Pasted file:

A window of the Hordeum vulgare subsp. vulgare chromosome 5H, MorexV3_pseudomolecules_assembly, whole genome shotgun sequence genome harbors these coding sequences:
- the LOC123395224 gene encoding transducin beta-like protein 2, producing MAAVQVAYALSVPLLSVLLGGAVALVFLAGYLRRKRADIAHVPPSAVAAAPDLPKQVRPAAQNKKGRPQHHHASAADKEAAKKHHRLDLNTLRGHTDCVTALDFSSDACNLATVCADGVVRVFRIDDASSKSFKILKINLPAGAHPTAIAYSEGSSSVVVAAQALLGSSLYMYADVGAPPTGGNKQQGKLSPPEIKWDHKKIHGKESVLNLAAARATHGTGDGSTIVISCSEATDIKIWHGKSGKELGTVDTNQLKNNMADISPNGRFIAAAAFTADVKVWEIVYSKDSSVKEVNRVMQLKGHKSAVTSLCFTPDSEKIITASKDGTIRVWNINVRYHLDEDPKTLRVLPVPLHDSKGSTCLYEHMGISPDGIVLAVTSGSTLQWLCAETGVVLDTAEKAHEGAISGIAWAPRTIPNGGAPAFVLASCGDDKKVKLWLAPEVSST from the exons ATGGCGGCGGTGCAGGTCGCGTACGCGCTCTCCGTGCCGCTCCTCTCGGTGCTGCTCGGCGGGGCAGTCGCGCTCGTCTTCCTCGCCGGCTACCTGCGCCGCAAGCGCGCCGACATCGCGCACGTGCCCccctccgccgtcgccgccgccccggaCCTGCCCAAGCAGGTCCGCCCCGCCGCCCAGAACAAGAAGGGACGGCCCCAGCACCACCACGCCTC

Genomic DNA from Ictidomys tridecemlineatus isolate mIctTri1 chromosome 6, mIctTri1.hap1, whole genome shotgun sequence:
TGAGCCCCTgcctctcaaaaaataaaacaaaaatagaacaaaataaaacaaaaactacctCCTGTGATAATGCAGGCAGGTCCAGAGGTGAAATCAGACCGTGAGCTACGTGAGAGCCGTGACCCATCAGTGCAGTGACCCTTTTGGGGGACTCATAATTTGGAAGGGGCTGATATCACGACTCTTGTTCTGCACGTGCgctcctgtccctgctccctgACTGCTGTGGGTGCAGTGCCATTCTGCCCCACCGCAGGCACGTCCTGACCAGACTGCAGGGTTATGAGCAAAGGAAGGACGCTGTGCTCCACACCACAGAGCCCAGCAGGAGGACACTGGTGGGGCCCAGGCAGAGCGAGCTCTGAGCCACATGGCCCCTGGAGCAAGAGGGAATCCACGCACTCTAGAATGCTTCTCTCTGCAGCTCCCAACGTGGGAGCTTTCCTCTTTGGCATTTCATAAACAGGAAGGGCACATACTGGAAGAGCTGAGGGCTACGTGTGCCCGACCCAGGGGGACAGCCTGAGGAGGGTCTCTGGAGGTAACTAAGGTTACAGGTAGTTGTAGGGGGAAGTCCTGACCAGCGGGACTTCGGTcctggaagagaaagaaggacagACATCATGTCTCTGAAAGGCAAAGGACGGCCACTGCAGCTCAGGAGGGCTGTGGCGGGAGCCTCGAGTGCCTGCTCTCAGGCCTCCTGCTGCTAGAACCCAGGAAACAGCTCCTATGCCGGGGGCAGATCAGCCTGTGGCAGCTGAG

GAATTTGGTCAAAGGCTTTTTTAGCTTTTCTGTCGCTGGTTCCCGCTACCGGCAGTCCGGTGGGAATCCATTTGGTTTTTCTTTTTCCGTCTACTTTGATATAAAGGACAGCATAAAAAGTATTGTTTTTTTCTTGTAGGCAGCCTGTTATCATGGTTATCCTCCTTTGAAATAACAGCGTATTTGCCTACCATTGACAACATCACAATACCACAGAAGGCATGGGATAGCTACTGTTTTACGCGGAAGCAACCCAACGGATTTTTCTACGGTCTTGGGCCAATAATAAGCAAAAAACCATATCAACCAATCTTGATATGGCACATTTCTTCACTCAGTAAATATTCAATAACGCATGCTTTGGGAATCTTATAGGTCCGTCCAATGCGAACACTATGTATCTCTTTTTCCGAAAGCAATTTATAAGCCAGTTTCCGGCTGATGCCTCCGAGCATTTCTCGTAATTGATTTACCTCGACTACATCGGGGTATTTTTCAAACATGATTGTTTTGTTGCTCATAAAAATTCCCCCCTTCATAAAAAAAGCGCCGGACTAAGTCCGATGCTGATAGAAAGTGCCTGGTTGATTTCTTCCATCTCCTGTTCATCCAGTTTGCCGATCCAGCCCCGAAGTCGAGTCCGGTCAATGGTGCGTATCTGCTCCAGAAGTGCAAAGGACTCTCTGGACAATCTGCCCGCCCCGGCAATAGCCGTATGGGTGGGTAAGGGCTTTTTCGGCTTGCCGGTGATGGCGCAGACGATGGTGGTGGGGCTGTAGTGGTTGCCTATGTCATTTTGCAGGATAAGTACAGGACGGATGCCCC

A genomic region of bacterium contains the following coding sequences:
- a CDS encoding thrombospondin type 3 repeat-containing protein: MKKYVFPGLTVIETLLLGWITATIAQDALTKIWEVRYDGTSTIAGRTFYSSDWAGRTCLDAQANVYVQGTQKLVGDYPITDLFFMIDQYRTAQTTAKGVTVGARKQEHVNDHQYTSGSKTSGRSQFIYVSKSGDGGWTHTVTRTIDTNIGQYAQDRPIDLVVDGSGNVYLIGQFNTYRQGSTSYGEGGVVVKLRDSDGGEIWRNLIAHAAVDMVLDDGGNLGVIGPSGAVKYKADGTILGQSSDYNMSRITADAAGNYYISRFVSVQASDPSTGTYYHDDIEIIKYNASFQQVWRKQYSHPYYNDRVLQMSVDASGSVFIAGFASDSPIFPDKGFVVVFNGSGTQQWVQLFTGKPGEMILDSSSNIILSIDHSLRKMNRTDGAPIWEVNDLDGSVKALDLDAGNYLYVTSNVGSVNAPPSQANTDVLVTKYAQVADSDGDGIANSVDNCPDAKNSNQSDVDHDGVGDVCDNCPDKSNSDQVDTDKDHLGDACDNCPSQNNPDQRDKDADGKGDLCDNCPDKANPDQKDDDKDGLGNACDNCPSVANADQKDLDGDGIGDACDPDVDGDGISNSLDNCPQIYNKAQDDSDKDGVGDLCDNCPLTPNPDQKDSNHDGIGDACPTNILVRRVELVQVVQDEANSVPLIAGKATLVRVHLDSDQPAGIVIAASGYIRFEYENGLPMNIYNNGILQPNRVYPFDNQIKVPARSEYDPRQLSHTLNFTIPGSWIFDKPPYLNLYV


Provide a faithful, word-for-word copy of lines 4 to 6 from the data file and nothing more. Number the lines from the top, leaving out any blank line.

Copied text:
TGAGCCCCTgcctctcaaaaaataaaacaaaaatagaacaaaataaaacaaaaactacctCCTGTGATAATGCAGGCAGGTCCAGAGGTGAAATCAGACCGTGAGCTACGTGAGAGCCGTGACCCATCAGTGCAGTGACCCTTTTGGGGGACTCATAATTTGGAAGGGGCTGATATCACGACTCTTGTTCTGCACGTGCgctcctgtccctgctccctgACTGCTGTGGGTGCAGTGCCATTCTGCCCCACCGCAGGCACGTCCTGACCAGACTGCAGGGTTATGAGCAAAGGAAGGACGCTGTGCTCCACACCACAGAGCCCAGCAGGAGGACACTGGTGGGGCCCAGGCAGAGCGAGCTCTGAGCCACATGGCCCCTGGAGCAAGAGGGAATCCACGCACTCTAGAATGCTTCTCTCTGCAGCTCCCAACGTGGGAGCTTTCCTCTTTGGCATTTCATAAACAGGAAGGGCACATACTGGAAGAGCTGAGGGCTACGTGTGCCCGACCCAGGGGGACAGCCTGAGGAGGGTCTCTGGAGGTAACTAAGGTTACAGGTAGTTGTAGGGGGAAGTCCTGACCAGCGGGACTTCGGTcctggaagagaaagaaggacagACATCATGTCTCTGAAAGGCAAAGGACGGCCACTGCAGCTCAGGAGGGCTGTGGCGGGAGCCTCGAGTGCCTGCTCTCAGGCCTCCTGCTGCTAGAACCCAGGAAACAGCTCCTATGCCGGGGGCAGATCAGCCTGTGGCAGCTGAG

GAATTTGGTCAAAGGCTTTTTTAGCTTTTCTGTCGCTGGTTCCCGCTACCGGCAGTCCGGTGGGAATCCATTTGGTTTTTCTTTTTCCGTCTACTTTGATATAAAGGACAGCATAAAAAGTATTGTTTTTTTCTTGTAGGCAGCCTGTTATCATGGTTATCCTCCTTTGAAATAACAGCGTATTTGCCTACCATTGACAACATCACAATACCACAGAAGGCATGGGATAGCTACTGTTTTACGCGGAAGCAACCCAACGGATTTTTCTACGGTCTTGGGCCAATAATAAGCAAAAAACCATATCAACCAATCTTGATATGGCACATTTCTTCACTCAGTAAATATTCAATAACGCATGCTTTGGGAATCTTATAGGTCCGTCCAATGCGAACACTATGTATCTCTTTTTCCGAAAGCAATTTATAAGCCAGTTTCCGGCTGATGCCTCCGAGCATTTCTCGTAATTGATTTACCTCGACTACATCGGGGTATTTTTCAAACATGATTGTTTTGTTGCTCATAAAAATTCCCCCCTTCATAAAAAAAGCGCCGGACTAAGTCCGATGCTGATAGAAAGTGCCTGGTTGATTTCTTCCATCTCCTGTTCATCCAGTTTGCCGATCCAGCCCCGAAGTCGAGTCCGGTCAATGGTGCGTATCTGCTCCAGAAGTGCAAAGGACTCTCTGGACAATCTGCCCGCCCCGGCAATAGCCGTATGGGTGGGTAAGGGCTTTTTCGGCTTGCCGGTGATGGCGCAGACGATGGTGGTGGGGCTGTAGTGGTTGCCTATGTCATTTTGCAGGATAAGTACAGGACGGATGCCCC

A genomic region of bacterium contains the following coding sequences: